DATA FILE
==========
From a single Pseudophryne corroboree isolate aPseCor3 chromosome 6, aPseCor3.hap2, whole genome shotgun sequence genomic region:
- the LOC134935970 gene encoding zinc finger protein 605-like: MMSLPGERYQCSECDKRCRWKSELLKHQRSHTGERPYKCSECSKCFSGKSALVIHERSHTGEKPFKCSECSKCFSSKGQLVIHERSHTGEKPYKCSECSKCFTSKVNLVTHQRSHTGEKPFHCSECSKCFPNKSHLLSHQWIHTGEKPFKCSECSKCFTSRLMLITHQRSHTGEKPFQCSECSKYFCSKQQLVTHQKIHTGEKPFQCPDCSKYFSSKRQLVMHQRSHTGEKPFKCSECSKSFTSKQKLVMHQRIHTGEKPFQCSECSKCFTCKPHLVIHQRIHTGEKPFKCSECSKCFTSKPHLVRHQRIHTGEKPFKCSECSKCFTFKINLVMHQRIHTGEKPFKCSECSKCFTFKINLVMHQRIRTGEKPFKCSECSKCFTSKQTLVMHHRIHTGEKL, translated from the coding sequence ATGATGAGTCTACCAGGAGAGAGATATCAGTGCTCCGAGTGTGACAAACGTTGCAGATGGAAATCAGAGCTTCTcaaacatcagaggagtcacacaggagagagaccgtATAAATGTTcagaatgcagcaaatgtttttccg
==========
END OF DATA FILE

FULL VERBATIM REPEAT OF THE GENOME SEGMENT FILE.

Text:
From a single Pseudophryne corroboree isolate aPseCor3 chromosome 6, aPseCor3.hap2, whole genome shotgun sequence genomic region:
- the LOC134935970 gene encoding zinc finger protein 605-like: MMSLPGERYQCSECDKRCRWKSELLKHQRSHTGERPYKCSECSKCFSGKSALVIHERSHTGEKPFKCSECSKCFSSKGQLVIHERSHTGEKPYKCSECSKCFTSKVNLVTHQRSHTGEKPFHCSECSKCFPNKSHLLSHQWIHTGEKPFKCSECSKCFTSRLMLITHQRSHTGEKPFQCSECSKYFCSKQQLVTHQKIHTGEKPFQCPDCSKYFSSKRQLVMHQRSHTGEKPFKCSECSKSFTSKQKLVMHQRIHTGEKPFQCSECSKCFTCKPHLVIHQRIHTGEKPFKCSECSKCFTSKPHLVRHQRIHTGEKPFKCSECSKCFTFKINLVMHQRIHTGEKPFKCSECSKCFTFKINLVMHQRIRTGEKPFKCSECSKCFTSKQTLVMHHRIHTGEKL, translated from the coding sequence ATGATGAGTCTACCAGGAGAGAGATATCAGTGCTCCGAGTGTGACAAACGTTGCAGATGGAAATCAGAGCTTCTcaaacatcagaggagtcacacaggagagagaccgtATAAATGTTcagaatgcagcaaatgtttttccg